["Vegetarianism": Letter of F. W. Newman to the Editor of The Times.]

 

        Sir, — I have to thank you for your long and useful article on vegetarianism of January 13.[*] Your mention of my name in the close emboldens me to hope that you will allow me to offer some elucidation. Perhaps you hardly realize how far we (I mean the majority of vegetarians) agree with you. Personally, I have striven to remind our friends that our aim is not to found a sect but to influence a nation — indeed, to influence Christian civilization, and that we ought more to rejoice in implanting our germs for future expansion than in rearing sporadic entire converts. We know what the family table and mutual conviviality imply, and how reasonable it is to fear dislocation of connexions by strange food. We are thankful for your aid against gormandizing and unthrifty festivity, even when you continue to justify flesh-eating; and we have such faith in our own doctrines that even scornful banter fell harmless on us. Much more are we encouraged by serious criticism and banter in which respect is mingled.

        In your article I wish to remark — abruptly in order to be concise: —

        1. You say we "do not appear to make very many converts in this country." Our society began in 1847. It was at first like a single congregation. A few years back enumeration showed that in the previous ten years it had multiplied both numbers and funds by ten — of course, least in those classes which feel bound to give dinner parties. They will be last converted. 2. You erroneously state that we advocate a dinner of herbs. Man is not herbivorous but frugivorous. Herbs are our condiment, not our staple food. We live on fruits, grain, pulse, roots, besides eggs, milk, and its products in sub-dued quantity. 3. You say we look forward calmly to the extinction of sheep and oxen, which is the certain result of the triumph of our principles. We do not expect such result. We believe that on limestone and other mountainous downs very superior wool will always be produced, amply repaying the graziers, and that if we return to the practice of other nations — indeed, of our nation until recent time — and restore the bull to agriculture, fondling him from his birth, he is far stronger than the horse, and it will always pay to keep him. 4. Temperate climates make no difficulty to the vegetarian, nor do even Arctic climates, if only some grain will ripen in them, such as barley, oats, rye; and so long are the days of Arctic summer than even wheat ripens in higher latitudes of Norway and Finland than until of late was known. Flesh-eating extended itself through barbaric roving; in a settled population it ought to decline with cultivation of the soil, and with us is kept up by old habits chiefly. It was dying out with the mass of our workers until 1842, when the late Sir R. Peel brought in foreign cattle. 5. You assume that flesh food is required for hard manual work and by brain-exhausting sedentary occupations. But we have abundant proof to the contrary, and chemical science is entirely on our side. The same assertions used to be made as to the necessity of alcoholic drinks. This is now exploded as a gross error; we believe the like assertion concerning flesh food is sure to be exploded in all schools of science. 6. You remark that few men of science profess themselves on our side; but the most eminent physiologists who are not practitioners living by fees give us wonderful support, from Haller downwards. Teetotal physicians tell us that not long back it was almost ruinous to a physician to be a teetotaler. A like cause intimidates physicians now from avowing vegetarianism; and we make mild allowance for their difficulty. They look up to physiologists, and physiology is with us. 7. It is not only the Irish cattle trade that is inhuman. All transference of cattle in mass by sea, whether from America or Germany or Ireland, is liable to horrible results. The rail is often very bad. Fever of various forms follows, and disease to poorer eaters of meat who are tempted by low price.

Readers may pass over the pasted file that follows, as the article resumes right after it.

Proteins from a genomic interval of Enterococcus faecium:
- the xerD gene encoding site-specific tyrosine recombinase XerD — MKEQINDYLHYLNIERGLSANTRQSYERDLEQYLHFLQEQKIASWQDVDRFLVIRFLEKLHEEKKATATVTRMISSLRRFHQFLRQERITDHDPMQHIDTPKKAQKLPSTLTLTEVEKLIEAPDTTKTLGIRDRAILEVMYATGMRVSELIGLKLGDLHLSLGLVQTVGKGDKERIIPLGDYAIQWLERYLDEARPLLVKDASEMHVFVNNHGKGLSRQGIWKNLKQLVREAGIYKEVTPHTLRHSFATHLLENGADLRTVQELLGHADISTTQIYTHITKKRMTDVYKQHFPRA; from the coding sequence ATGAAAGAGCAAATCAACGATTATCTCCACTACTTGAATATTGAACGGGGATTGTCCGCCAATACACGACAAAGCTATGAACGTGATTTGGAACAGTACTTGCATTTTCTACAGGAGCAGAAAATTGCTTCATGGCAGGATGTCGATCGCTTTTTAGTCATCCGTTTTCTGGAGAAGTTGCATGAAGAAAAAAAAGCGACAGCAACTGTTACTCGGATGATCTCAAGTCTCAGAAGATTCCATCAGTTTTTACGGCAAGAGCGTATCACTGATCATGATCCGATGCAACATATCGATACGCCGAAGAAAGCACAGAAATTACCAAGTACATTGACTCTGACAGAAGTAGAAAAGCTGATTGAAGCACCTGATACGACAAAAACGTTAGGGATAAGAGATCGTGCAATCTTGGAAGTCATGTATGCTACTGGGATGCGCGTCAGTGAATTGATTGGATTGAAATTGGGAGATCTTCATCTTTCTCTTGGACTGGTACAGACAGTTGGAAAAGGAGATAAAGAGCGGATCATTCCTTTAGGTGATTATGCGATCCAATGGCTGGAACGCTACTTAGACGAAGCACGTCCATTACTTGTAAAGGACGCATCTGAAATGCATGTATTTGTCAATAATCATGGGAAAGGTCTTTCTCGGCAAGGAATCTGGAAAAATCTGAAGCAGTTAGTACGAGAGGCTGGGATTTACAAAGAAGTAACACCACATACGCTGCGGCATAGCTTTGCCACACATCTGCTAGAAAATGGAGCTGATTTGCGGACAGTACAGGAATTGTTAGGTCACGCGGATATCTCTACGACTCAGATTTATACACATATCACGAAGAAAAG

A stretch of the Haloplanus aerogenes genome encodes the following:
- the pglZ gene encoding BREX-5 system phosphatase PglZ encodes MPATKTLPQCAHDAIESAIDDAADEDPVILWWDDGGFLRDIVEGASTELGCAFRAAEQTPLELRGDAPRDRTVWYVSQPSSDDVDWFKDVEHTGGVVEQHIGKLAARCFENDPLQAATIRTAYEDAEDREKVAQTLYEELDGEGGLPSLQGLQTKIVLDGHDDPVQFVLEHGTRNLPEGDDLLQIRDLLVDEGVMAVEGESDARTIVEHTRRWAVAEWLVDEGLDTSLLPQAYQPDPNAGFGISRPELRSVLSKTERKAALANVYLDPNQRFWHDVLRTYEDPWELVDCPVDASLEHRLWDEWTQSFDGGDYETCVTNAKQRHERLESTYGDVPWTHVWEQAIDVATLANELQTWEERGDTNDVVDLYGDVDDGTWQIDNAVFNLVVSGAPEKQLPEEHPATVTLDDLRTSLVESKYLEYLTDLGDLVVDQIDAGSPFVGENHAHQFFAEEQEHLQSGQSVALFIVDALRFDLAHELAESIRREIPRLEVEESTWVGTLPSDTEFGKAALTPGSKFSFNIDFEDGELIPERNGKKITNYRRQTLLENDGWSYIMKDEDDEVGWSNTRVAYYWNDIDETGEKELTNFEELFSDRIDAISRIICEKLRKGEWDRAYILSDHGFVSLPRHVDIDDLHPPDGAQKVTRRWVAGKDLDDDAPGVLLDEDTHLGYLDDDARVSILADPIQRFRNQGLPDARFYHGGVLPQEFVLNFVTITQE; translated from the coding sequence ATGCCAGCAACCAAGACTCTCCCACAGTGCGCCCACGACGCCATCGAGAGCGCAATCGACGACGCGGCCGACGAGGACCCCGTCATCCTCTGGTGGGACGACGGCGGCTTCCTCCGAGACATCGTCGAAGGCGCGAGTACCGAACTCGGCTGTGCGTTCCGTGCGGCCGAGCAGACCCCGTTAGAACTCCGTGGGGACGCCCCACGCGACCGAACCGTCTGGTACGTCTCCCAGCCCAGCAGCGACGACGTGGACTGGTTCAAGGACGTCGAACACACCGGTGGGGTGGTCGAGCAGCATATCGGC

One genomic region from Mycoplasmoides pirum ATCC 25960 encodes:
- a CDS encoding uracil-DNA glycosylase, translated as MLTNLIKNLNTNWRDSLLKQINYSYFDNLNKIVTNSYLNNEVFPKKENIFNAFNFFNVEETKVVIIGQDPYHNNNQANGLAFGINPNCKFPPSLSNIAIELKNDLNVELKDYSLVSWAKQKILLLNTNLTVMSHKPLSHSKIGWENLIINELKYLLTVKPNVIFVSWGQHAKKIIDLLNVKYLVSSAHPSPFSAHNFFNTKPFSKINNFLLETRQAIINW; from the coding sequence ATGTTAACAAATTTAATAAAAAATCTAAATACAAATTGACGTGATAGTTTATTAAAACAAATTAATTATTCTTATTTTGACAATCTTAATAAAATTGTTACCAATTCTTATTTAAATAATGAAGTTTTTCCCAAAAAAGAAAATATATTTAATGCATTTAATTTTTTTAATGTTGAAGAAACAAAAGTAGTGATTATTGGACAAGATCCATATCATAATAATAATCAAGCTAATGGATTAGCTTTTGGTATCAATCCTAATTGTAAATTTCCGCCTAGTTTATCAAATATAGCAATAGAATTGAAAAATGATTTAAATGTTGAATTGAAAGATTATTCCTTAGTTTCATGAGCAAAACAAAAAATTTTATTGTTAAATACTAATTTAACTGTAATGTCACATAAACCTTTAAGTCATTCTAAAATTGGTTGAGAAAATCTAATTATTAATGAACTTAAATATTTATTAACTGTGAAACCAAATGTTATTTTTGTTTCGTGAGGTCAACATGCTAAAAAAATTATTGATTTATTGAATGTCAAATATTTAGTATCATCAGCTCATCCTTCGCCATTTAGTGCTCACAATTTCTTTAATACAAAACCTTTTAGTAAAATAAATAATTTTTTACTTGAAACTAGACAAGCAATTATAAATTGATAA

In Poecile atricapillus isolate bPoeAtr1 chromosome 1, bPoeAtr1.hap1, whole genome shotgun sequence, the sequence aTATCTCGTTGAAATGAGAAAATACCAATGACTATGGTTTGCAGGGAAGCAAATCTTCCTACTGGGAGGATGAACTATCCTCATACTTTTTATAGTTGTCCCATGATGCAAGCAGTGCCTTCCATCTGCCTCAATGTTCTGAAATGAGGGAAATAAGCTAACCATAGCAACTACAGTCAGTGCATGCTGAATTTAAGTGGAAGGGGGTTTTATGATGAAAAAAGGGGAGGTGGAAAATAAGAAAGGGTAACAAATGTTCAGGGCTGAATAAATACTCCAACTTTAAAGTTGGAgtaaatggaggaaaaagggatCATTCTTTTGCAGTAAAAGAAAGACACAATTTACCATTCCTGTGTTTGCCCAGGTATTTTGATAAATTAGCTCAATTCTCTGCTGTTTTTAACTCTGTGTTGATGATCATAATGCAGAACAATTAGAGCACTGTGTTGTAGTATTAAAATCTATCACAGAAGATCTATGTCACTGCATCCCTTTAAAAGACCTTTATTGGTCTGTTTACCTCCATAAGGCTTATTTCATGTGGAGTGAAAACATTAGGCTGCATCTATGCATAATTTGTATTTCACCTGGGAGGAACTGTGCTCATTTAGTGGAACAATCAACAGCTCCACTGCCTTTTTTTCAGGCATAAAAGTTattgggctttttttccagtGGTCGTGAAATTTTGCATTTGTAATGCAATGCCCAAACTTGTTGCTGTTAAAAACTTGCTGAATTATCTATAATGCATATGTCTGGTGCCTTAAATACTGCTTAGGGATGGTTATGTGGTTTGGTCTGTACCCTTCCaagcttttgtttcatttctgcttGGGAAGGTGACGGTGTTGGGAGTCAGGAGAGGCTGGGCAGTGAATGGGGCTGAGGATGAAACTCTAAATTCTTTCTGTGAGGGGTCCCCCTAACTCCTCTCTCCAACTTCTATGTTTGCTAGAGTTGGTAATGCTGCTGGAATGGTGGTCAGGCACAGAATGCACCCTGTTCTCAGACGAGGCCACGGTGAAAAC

We do not recommend Nebuchadnezzar's food of grass, and with you we deprecate luxurious expenditure on our lowest wants. We trust that the day is coming in which either the rich will cease to tempt the poor to imitate their festivities, or (what begins to appear possible) the poor will despise the rich as foolish devotees of the palate.

Respectfully yours,            
F. W. NEWMAN (Emer. Prof.).        
Weston-super-Mare.    

 

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* click to open "The Vegetarian Society."